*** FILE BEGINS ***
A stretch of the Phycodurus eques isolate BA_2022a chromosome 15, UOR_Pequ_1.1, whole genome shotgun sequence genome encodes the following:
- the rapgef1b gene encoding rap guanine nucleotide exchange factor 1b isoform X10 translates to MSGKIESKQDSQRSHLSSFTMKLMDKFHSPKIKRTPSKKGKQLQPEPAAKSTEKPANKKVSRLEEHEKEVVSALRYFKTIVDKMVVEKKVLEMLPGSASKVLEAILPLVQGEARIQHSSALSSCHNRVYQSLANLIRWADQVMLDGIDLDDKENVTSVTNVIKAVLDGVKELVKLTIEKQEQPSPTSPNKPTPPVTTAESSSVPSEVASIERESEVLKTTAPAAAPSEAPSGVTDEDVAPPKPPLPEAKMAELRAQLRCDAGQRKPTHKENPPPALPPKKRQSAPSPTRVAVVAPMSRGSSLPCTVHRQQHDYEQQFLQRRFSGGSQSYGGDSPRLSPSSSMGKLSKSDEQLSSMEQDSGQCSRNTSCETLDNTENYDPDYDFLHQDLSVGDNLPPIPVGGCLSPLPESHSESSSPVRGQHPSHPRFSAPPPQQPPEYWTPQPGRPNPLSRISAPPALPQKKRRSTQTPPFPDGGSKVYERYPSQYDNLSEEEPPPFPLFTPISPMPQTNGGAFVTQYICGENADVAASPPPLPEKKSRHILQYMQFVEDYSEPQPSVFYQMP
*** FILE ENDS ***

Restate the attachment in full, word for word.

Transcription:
A stretch of the Phycodurus eques isolate BA_2022a chromosome 15, UOR_Pequ_1.1, whole genome shotgun sequence genome encodes the following:
- the rapgef1b gene encoding rap guanine nucleotide exchange factor 1b isoform X10 translates to MSGKIESKQDSQRSHLSSFTMKLMDKFHSPKIKRTPSKKGKQLQPEPAAKSTEKPANKKVSRLEEHEKEVVSALRYFKTIVDKMVVEKKVLEMLPGSASKVLEAILPLVQGEARIQHSSALSSCHNRVYQSLANLIRWADQVMLDGIDLDDKENVTSVTNVIKAVLDGVKELVKLTIEKQEQPSPTSPNKPTPPVTTAESSSVPSEVASIERESEVLKTTAPAAAPSEAPSGVTDEDVAPPKPPLPEAKMAELRAQLRCDAGQRKPTHKENPPPALPPKKRQSAPSPTRVAVVAPMSRGSSLPCTVHRQQHDYEQQFLQRRFSGGSQSYGGDSPRLSPSSSMGKLSKSDEQLSSMEQDSGQCSRNTSCETLDNTENYDPDYDFLHQDLSVGDNLPPIPVGGCLSPLPESHSESSSPVRGQHPSHPRFSAPPPQQPPEYWTPQPGRPNPLSRISAPPALPQKKRRSTQTPPFPDGGSKVYERYPSQYDNLSEEEPPPFPLFTPISPMPQTNGGAFVTQYICGENADVAASPPPLPEKKSRHILQYMQFVEDYSEPQPSVFYQMP